Date of Award

4-10-2014

Document Type

Thesis and Dissertation

Degree Name

Master of Science (MS)

Department

Department of Criminal Justice Sciences

First Advisor

Ralph A. Weisheit

Abstract

The rise of tik (methamphetamine) in the Western Cape of South Africa was an issue of contention for government and health care officials. Tik is the label given to the homemade crystal methamphetamine in South Africa, and the primary substance of abuse for many addicts seeking help. This paper sets out to examine tik from a moral panic perspective to understand if tik is an actual threat or a moral panic phenomenon. Two prominent newspapers were examined using content analysis. The Cape Times and Cape Argus were sampled to understand the social construction of tik. A moral panic is simply an episode of widespread social fear, which is in disproportion to the actual threat. These episodes usually appear out of nowhere and fade just as quickly and require a mass media capable of supporting it. Measuring two indicators, hostility and disproportionality of the moral panic framework, and comparing the reporting of tik with empirical data, it was found that there is no evidence of a moral panic surrounding tik. The findings did not suggest hostility or disproportionality in terms of the media reporting.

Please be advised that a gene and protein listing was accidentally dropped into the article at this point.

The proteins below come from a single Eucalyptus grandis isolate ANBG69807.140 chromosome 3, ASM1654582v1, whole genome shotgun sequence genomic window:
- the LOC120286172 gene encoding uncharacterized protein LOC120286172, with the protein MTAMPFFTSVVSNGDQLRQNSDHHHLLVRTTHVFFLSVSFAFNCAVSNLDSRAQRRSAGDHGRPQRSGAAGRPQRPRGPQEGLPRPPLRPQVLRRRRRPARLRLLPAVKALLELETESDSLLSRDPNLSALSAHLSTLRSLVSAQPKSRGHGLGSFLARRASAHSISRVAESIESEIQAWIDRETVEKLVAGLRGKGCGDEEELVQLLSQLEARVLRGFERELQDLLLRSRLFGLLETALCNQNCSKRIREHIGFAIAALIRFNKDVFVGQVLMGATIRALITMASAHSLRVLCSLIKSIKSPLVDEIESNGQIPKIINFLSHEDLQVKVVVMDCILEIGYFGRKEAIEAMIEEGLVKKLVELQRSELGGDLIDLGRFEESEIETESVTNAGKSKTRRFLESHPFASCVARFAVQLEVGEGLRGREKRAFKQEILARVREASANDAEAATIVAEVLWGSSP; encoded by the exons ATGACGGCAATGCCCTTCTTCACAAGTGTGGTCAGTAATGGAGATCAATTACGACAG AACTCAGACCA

Comments

Imported from ProQuest Keune_ilstu_0092N_10222.pdf

Page Count

110

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